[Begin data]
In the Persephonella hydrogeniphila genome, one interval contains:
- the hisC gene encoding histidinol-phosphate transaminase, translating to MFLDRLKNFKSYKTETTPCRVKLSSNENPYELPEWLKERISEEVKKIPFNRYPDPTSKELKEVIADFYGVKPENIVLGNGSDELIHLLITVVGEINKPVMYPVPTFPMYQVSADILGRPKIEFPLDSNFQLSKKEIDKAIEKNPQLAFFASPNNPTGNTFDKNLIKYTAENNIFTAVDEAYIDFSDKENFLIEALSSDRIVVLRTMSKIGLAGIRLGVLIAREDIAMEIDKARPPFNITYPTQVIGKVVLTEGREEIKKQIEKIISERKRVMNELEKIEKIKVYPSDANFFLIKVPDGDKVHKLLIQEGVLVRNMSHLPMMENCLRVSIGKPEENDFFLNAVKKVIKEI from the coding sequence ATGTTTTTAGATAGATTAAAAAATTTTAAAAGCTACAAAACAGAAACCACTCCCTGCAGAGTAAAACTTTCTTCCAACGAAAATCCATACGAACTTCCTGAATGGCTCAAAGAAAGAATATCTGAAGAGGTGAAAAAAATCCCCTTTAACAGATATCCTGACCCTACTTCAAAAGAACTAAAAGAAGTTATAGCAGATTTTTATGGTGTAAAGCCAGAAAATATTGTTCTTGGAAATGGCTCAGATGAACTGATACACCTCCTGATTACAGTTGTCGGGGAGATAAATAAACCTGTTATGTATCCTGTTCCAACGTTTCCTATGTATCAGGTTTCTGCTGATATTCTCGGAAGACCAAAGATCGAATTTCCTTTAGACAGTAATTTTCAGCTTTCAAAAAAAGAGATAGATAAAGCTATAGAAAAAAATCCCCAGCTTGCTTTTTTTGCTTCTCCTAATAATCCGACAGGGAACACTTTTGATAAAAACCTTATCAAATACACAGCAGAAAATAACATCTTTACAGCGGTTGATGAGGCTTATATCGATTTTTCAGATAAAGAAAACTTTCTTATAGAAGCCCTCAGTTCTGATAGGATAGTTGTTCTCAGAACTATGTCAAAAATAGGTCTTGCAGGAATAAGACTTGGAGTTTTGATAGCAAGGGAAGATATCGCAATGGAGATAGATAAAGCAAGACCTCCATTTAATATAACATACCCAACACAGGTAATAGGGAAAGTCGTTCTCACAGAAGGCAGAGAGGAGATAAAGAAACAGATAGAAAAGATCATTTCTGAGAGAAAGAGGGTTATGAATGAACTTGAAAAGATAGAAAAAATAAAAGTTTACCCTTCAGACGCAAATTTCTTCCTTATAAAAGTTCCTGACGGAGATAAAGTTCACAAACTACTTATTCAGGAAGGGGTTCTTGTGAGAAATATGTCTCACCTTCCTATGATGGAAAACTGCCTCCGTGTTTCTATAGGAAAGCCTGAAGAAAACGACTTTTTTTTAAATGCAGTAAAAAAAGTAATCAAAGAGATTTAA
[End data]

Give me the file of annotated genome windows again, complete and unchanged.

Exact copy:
In the Persephonella hydrogeniphila genome, one interval contains:
- the hisC gene encoding histidinol-phosphate transaminase, translating to MFLDRLKNFKSYKTETTPCRVKLSSNENPYELPEWLKERISEEVKKIPFNRYPDPTSKELKEVIADFYGVKPENIVLGNGSDELIHLLITVVGEINKPVMYPVPTFPMYQVSADILGRPKIEFPLDSNFQLSKKEIDKAIEKNPQLAFFASPNNPTGNTFDKNLIKYTAENNIFTAVDEAYIDFSDKENFLIEALSSDRIVVLRTMSKIGLAGIRLGVLIAREDIAMEIDKARPPFNITYPTQVIGKVVLTEGREEIKKQIEKIISERKRVMNELEKIEKIKVYPSDANFFLIKVPDGDKVHKLLIQEGVLVRNMSHLPMMENCLRVSIGKPEENDFFLNAVKKVIKEI from the coding sequence ATGTTTTTAGATAGATTAAAAAATTTTAAAAGCTACAAAACAGAAACCACTCCCTGCAGAGTAAAACTTTCTTCCAACGAAAATCCATACGAACTTCCTGAATGGCTCAAAGAAAGAATATCTGAAGAGGTGAAAAAAATCCCCTTTAACAGATATCCTGACCCTACTTCAAAAGAACTAAAAGAAGTTATAGCAGATTTTTATGGTGTAAAGCCAGAAAATATTGTTCTTGGAAATGGCTCAGATGAACTGATACACCTCCTGATTACAGTTGTCGGGGAGATAAATAAACCTGTTATGTATCCTGTTCCAACGTTTCCTATGTATCAGGTTTCTGCTGATATTCTCGGAAGACCAAAGATCGAATTTCCTTTAGACAGTAATTTTCAGCTTTCAAAAAAAGAGATAGATAAAGCTATAGAAAAAAATCCCCAGCTTGCTTTTTTTGCTTCTCCTAATAATCCGACAGGGAACACTTTTGATAAAAACCTTATCAAATACACAGCAGAAAATAACATCTTTACAGCGGTTGATGAGGCTTATATCGATTTTTCAGATAAAGAAAACTTTCTTATAGAAGCCCTCAGTTCTGATAGGATAGTTGTTCTCAGAACTATGTCAAAAATAGGTCTTGCAGGAATAAGACTTGGAGTTTTGATAGCAAGGGAAGATATCGCAATGGAGATAGATAAAGCAAGACCTCCATTTAATATAACATACCCAACACAGGTAATAGGGAAAGTCGTTCTCACAGAAGGCAGAGAGGAGATAAAGAAACAGATAGAAAAGATCATTTCTGAGAGAAAGAGGGTTATGAATGAACTTGAAAAGATAGAAAAAATAAAAGTTTACCCTTCAGACGCAAATTTCTTCCTTATAAAAGTTCCTGACGGAGATAAAGTTCACAAACTACTTATTCAGGAAGGGGTTCTTGTGAGAAATATGTCTCACCTTCCTATGATGGAAAACTGCCTCCGTGTTTCTATAGGAAAGCCTGAAGAAAACGACTTTTTTTTAAATGCAGTAAAAAAAGTAATCAAAGAGATTTAA